The second matchup of the Final Four pits Michigan State against Texas Tech. The Red Raiders had themselves quite the year, breaking Kansas’ 140-year streak of Big 12 regular season titles. Their recent history probably doesn’t bring much to mind - would you believe me if I told you Tubby Smith coached there for 4 seasons this decade? No, really! - but TTU actually has a bit of historical success, as this year’s title was their 12th Big 12 banner. It was also, however, their first since 1996, and last year’s trip to the Elite Eight was the school’s first. Ipso facto, TTU, like Auburn, is a first-time Final Four participant.
This year’s success also comes with a remade roster, as lottery pick Zhaire Smith and a number of others left Lubbock, only to see Jarrett Culver step into the spotlight with a largely new cast around him and reach even greater heights. Both of those guys were consensus 3* recruits. Oh, and this is Chris Beard’s third year at the school, which really screws things up for coaches pleading for patience in year (3 + x) where the solution is the time the bum in charge has been schlepping around with your favorite program.
As we’ve alluded to before, Texas Tech basketball, bucking their school’s athletic tradition, is a defense-first outfit, unparalleled in the land according to KenPom. Their offense can sag a bit sometimes, but still rates out as KenPom #30. Their defense is so superlative, however, to get them the #5 overall KenPom spot. They play at a leisurely pace, as most capable defensive teams do, but not painfully so (#229, 66.6 possessions/game). Their tournament road to this point included a beatdown of popular Cinderella pick Buffalo, followed by impressive smotherings of Michigan and Gonzaga. The Gonzaga game in particular showed what TTU’s defense is capable of, as they held the #1 KenPom offense 21 points under their season scoring average.
Michigan State, meanwhile, is riding high off of a dream bounceback season - and that that can be said after a Big Ten regular season title in 2018 might be proof of how bound to the tournament this program’s self-image is. Notwithstanding that conference title, MSU endured its first three-year streak of first-weekend tournament exits in the Izzo era and sent lottery picks Miles Bridges and Jaren Jackson Jr. off to the league.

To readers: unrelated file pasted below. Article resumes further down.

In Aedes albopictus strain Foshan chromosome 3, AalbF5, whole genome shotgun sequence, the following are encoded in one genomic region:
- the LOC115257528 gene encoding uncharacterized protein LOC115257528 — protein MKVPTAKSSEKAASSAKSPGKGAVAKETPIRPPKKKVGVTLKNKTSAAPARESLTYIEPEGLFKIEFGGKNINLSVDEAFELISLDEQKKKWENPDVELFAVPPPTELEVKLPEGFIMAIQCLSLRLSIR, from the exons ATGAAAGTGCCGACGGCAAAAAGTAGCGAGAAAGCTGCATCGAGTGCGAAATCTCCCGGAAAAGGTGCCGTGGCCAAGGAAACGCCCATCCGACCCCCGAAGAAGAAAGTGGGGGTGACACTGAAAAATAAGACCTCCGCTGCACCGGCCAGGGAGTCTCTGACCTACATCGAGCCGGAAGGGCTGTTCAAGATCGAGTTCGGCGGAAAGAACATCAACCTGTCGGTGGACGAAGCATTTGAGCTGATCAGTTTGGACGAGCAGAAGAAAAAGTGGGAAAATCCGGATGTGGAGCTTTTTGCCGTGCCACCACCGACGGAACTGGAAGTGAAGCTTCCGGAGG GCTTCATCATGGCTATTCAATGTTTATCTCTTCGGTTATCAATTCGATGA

MSU had its usual losses in the nonconference thanks to its typically brutal schedule (#2 in difficulty per KenPom), but even after losing Josh Langford before the new year, started conference play on a roll nonetheless, winning 9 straight before a 3-game swoon. They rebounded, though, with three wins over competitor Michigan in the last three weeks of the season to secure both regular season and conference tournament titles. Even with their depth whittled down to nothing after injuries to Kyle Ahrens and Nick Ward (who has since returned), there is clearly chemistry here that just didn’t exist with last year’s more talented squad. Cassius Winston makes everything go, but the way every last guy in the rotation meshes is impressive given the roster churn from last year.
At #3 in KenPom, statistics like the Spartans quite a bit on both sides of the ball, putting them at #5 on offense and #8 on defense. Their tempo averages out a bit slower than the median team, but (although this is just based on my observation) they do look for transition opportunities very aggressively. The tempo likely comes out that way because if they don’t fling the ball ahead and shoot within the first few seconds of the possession, they usually consume the entire shot clock.
As with the Virginia/Auburn matchup, this game is likely to be played at a slower pace than some of you might like, though neither team here will object to that much. TTU’s defense invites outside shots; although I’d like to think they’ve learned something from it, Syracuse did the same last year and let MSU brick its way into oblivion. To score enough points to be secure, MSU is going to have to find some way to crack the safe of the TTU interior to make its shots better than the Red Raiders normally allow.
Michigan State (2) vs Texas Tech (3)
Saturday, April 6
8:49 pm EST // CBS // MSU -3.5 // O/U 132.5
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TTU straight up
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